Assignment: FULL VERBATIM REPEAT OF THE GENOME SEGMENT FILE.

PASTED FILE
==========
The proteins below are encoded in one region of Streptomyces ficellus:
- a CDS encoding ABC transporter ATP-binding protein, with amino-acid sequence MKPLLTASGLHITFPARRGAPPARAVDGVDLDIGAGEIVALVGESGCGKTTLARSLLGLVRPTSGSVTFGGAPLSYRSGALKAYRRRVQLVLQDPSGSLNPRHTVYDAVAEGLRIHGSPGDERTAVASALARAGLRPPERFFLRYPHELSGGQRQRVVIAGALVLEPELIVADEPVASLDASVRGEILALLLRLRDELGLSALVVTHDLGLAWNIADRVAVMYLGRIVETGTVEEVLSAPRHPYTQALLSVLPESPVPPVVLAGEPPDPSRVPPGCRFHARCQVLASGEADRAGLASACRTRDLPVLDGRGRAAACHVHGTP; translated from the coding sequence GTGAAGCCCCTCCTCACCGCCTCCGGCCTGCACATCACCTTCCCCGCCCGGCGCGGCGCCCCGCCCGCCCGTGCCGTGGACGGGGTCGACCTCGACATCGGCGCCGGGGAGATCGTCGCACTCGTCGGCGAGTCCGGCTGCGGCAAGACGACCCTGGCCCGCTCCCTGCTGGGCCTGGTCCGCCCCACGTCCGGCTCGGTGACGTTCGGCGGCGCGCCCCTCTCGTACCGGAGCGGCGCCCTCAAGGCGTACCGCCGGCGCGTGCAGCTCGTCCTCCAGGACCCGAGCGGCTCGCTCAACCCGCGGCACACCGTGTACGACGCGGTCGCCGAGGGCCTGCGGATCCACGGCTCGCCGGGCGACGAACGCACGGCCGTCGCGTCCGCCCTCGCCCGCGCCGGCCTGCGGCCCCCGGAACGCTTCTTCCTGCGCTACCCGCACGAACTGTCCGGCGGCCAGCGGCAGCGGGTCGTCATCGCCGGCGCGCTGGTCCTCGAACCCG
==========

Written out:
The proteins below are encoded in one region of Streptomyces ficellus:
- a CDS encoding ABC transporter ATP-binding protein, with amino-acid sequence MKPLLTASGLHITFPARRGAPPARAVDGVDLDIGAGEIVALVGESGCGKTTLARSLLGLVRPTSGSVTFGGAPLSYRSGALKAYRRRVQLVLQDPSGSLNPRHTVYDAVAEGLRIHGSPGDERTAVASALARAGLRPPERFFLRYPHELSGGQRQRVVIAGALVLEPELIVADEPVASLDASVRGEILALLLRLRDELGLSALVVTHDLGLAWNIADRVAVMYLGRIVETGTVEEVLSAPRHPYTQALLSVLPESPVPPVVLAGEPPDPSRVPPGCRFHARCQVLASGEADRAGLASACRTRDLPVLDGRGRAAACHVHGTP; translated from the coding sequence GTGAAGCCCCTCCTCACCGCCTCCGGCCTGCACATCACCTTCCCCGCCCGGCGCGGCGCCCCGCCCGCCCGTGCCGTGGACGGGGTCGACCTCGACATCGGCGCCGGGGAGATCGTCGCACTCGTCGGCGAGTCCGGCTGCGGCAAGACGACCCTGGCCCGCTCCCTGCTGGGCCTGGTCCGCCCCACGTCCGGCTCGGTGACGTTCGGCGGCGCGCCCCTCTCGTACCGGAGCGGCGCCCTCAAGGCGTACCGCCGGCGCGTGCAGCTCGTCCTCCAGGACCCGAGCGGCTCGCTCAACCCGCGGCACACCGTGTACGACGCGGTCGCCGAGGGCCTGCGGATCCACGGCTCGCCGGGCGACGAACGCACGGCCGTCGCGTCCGCCCTCGCCCGCGCCGGCCTGCGGCCCCCGGAACGCTTCTTCCTGCGCTACCCGCACGAACTGTCCGGCGGCCAGCGGCAGCGGGTCGTCATCGCCGGCGCGCTGGTCCTCGAACCCG